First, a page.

LTN's do NOT create boundary road traffic - PROOF!

The verdict is out … and it teaches us a few lessons

The good news is that after detailed analysis, promoted by our friends at Possible (speak to @akwesi.osei ) but carried out by the academics at University of Westminster’s Active Travel Academy, there is evidence that creating “Low Traffic Neighbourhoods” does not significantly increase traffic on the surrounding (or “boundary”) roads.

This means that these interventions not only decrease the vehicle traffic on the residential roads they enclose, but they do not affect the neighbouring streets and could be contributing to the overall “evaporation” of car driving journeys by encouraging alternative travel modes, such as public transport and active travel.

I am sure that many of us here are really happy to have evidence to point to as “boundary road congestion” is a frequent topic from those who object to any interventions.

The sad news is that despite there being almost 100 LTNs in London alone, the team only had usable data for less than half of them. This is because the councils that have implemented the LTNs failed to gather sufficient data on the traffic flows before and after the intervention, and sometimes none at all.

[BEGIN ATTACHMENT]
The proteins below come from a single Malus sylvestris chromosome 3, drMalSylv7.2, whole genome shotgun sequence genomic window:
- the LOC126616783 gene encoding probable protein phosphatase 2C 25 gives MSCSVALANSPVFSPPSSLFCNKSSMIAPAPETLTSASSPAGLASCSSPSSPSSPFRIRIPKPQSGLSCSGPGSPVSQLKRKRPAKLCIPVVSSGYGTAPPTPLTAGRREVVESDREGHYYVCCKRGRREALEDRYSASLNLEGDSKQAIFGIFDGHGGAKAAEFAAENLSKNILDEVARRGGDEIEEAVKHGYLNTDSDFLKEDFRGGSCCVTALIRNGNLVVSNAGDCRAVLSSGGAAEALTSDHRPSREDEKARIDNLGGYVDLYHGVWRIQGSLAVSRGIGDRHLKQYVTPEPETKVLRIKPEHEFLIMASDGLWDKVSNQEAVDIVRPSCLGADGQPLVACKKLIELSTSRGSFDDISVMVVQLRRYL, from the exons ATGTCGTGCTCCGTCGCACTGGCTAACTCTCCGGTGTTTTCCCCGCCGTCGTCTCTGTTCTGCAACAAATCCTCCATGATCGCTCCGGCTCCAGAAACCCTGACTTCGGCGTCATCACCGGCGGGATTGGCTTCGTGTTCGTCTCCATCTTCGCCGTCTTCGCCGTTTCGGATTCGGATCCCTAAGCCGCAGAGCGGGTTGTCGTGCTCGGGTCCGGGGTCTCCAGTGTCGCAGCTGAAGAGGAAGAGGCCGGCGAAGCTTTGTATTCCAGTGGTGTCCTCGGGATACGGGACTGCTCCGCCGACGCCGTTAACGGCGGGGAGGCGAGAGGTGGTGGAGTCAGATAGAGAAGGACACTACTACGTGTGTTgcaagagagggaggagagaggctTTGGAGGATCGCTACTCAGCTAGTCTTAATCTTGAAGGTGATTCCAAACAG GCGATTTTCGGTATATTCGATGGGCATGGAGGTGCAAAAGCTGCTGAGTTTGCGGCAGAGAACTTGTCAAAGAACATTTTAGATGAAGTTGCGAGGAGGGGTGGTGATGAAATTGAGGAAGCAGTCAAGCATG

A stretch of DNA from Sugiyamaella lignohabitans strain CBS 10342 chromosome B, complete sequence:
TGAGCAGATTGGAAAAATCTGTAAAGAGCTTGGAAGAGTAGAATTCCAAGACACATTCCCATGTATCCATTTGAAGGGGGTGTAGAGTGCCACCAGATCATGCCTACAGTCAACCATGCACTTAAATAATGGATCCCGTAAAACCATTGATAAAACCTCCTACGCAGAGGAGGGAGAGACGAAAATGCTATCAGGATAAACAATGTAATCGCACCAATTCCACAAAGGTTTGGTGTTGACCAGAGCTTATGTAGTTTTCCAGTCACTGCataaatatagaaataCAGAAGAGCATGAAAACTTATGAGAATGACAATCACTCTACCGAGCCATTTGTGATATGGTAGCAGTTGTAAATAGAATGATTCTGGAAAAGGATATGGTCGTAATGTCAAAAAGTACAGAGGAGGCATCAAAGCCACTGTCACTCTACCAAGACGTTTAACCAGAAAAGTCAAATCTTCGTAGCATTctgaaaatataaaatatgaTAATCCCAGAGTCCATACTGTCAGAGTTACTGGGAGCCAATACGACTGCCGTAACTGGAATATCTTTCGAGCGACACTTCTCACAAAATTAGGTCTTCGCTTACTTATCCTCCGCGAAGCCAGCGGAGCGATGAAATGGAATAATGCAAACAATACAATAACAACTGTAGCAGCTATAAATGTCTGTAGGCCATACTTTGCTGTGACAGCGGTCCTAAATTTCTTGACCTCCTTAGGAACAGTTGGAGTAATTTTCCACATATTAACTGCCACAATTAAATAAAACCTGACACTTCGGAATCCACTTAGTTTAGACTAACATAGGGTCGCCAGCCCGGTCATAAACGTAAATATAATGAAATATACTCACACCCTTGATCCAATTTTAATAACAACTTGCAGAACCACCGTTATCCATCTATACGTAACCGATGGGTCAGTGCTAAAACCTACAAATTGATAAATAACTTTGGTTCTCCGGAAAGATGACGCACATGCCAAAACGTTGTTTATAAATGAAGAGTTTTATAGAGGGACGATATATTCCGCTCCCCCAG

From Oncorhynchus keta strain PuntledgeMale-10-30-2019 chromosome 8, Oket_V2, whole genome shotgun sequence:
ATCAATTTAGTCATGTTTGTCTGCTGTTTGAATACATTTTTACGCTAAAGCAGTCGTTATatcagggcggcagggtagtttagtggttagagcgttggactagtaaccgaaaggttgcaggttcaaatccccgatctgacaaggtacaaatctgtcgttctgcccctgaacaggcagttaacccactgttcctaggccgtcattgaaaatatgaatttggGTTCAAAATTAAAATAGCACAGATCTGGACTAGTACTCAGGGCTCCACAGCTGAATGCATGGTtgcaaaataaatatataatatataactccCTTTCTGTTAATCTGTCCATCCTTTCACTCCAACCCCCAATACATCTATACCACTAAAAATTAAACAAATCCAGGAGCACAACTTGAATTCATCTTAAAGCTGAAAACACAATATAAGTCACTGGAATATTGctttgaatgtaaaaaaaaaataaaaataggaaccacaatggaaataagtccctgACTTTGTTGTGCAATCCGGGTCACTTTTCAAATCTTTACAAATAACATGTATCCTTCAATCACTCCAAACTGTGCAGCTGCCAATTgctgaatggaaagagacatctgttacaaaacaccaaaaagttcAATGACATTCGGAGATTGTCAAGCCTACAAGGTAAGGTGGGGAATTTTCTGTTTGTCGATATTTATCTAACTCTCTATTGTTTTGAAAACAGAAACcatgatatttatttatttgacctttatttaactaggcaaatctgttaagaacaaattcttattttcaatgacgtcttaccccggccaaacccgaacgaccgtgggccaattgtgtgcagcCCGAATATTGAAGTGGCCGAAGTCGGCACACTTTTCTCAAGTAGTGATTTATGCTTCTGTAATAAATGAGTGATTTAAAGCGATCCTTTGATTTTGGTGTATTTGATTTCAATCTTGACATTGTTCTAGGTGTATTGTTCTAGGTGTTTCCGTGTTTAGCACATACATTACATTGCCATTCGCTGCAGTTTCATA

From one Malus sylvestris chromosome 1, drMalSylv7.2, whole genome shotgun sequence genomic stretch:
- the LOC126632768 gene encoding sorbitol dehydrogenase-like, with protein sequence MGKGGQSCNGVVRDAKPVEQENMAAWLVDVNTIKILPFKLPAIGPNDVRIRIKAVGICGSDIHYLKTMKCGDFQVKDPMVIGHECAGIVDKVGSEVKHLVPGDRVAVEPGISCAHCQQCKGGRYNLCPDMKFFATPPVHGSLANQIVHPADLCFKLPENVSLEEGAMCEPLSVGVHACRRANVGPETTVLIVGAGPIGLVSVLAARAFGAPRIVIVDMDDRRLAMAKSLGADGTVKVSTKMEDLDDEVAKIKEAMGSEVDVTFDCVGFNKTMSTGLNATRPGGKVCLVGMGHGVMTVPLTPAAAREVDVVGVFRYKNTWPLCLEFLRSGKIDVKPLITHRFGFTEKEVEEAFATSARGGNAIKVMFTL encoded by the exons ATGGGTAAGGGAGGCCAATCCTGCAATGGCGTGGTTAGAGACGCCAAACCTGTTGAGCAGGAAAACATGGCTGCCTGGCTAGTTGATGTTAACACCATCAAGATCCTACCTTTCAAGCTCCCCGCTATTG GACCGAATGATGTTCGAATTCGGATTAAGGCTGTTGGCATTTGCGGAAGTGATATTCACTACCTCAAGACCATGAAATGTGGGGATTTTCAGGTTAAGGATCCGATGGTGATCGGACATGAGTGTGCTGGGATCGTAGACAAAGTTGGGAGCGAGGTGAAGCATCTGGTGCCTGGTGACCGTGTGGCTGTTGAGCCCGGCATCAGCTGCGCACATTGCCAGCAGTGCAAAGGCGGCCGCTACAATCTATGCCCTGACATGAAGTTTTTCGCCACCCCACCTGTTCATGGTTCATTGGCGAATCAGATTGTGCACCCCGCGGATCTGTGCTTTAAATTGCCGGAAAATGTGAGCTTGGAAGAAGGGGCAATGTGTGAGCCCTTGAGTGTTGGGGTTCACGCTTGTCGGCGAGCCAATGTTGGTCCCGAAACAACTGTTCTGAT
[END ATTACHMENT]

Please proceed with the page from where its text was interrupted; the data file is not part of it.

This lack of data is a major issue when any argument arises because it becomes a matter of subjective perception, not observed fact, and so it becomes hard to come to any agreements.

This is exactly why we think that Telraam has an important service to offer, because it is not only affordable to have sensors within an area to monitor increases in active travel, but also to establish traffic patterns on the surrounding roads. It also engages both the supporters and objectors who want to have evidence to prove their cases, and to then subsequently see if proposed solutions are having the intended effect.

Hopefully we will see more councils do what we see happening all over Belgium and The Netherlands already, and is increasingly popular in Germany and France, and have local Telraam networks in place to get this data, and citizen engagement.

In any case, it feels hopeful that we have more evidence to encourage better mobility planning, and a call for better data!

The full report can be accessed here